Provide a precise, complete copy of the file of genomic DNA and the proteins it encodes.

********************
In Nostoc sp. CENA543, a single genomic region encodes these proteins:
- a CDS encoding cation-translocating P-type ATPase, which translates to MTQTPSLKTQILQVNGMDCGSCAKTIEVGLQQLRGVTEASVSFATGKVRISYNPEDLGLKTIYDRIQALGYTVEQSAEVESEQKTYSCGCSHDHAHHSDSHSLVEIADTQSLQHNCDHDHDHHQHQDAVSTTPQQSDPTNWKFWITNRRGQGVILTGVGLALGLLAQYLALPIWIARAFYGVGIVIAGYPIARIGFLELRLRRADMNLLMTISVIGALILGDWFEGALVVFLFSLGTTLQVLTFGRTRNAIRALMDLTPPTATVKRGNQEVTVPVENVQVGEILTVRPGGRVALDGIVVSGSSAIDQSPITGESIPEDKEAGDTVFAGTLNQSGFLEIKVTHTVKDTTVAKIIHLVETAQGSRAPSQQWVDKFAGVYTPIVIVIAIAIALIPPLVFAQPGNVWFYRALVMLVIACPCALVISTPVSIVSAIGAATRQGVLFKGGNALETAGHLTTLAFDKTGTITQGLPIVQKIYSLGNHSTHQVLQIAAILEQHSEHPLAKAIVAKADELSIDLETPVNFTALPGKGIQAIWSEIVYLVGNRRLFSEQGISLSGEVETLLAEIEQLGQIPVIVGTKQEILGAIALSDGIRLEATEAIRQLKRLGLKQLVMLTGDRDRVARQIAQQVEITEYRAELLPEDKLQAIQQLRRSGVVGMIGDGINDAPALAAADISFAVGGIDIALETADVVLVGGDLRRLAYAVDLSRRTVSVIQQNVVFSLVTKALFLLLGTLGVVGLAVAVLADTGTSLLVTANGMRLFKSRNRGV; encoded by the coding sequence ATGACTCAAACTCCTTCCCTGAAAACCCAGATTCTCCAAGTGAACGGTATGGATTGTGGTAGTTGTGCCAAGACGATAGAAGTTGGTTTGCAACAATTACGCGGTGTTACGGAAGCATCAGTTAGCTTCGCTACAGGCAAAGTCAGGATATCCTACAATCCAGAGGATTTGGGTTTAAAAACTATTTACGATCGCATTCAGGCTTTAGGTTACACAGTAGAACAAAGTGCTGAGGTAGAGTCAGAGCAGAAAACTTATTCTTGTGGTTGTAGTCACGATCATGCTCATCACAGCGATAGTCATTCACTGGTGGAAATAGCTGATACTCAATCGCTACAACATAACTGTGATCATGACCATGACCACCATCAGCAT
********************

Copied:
In Nostoc sp. CENA543, a single genomic region encodes these proteins:
- a CDS encoding cation-translocating P-type ATPase, which translates to MTQTPSLKTQILQVNGMDCGSCAKTIEVGLQQLRGVTEASVSFATGKVRISYNPEDLGLKTIYDRIQALGYTVEQSAEVESEQKTYSCGCSHDHAHHSDSHSLVEIADTQSLQHNCDHDHDHHQHQDAVSTTPQQSDPTNWKFWITNRRGQGVILTGVGLALGLLAQYLALPIWIARAFYGVGIVIAGYPIARIGFLELRLRRADMNLLMTISVIGALILGDWFEGALVVFLFSLGTTLQVLTFGRTRNAIRALMDLTPPTATVKRGNQEVTVPVENVQVGEILTVRPGGRVALDGIVVSGSSAIDQSPITGESIPEDKEAGDTVFAGTLNQSGFLEIKVTHTVKDTTVAKIIHLVETAQGSRAPSQQWVDKFAGVYTPIVIVIAIAIALIPPLVFAQPGNVWFYRALVMLVIACPCALVISTPVSIVSAIGAATRQGVLFKGGNALETAGHLTTLAFDKTGTITQGLPIVQKIYSLGNHSTHQVLQIAAILEQHSEHPLAKAIVAKADELSIDLETPVNFTALPGKGIQAIWSEIVYLVGNRRLFSEQGISLSGEVETLLAEIEQLGQIPVIVGTKQEILGAIALSDGIRLEATEAIRQLKRLGLKQLVMLTGDRDRVARQIAQQVEITEYRAELLPEDKLQAIQQLRRSGVVGMIGDGINDAPALAAADISFAVGGIDIALETADVVLVGGDLRRLAYAVDLSRRTVSVIQQNVVFSLVTKALFLLLGTLGVVGLAVAVLADTGTSLLVTANGMRLFKSRNRGV; encoded by the coding sequence ATGACTCAAACTCCTTCCCTGAAAACCCAGATTCTCCAAGTGAACGGTATGGATTGTGGTAGTTGTGCCAAGACGATAGAAGTTGGTTTGCAACAATTACGCGGTGTTACGGAAGCATCAGTTAGCTTCGCTACAGGCAAAGTCAGGATATCCTACAATCCAGAGGATTTGGGTTTAAAAACTATTTACGATCGCATTCAGGCTTTAGGTTACACAGTAGAACAAAGTGCTGAGGTAGAGTCAGAGCAGAAAACTTATTCTTGTGGTTGTAGTCACGATCATGCTCATCACAGCGATAGTCATTCACTGGTGGAAATAGCTGATACTCAATCGCTACAACATAACTGTGATCATGACCATGACCACCATCAGCAT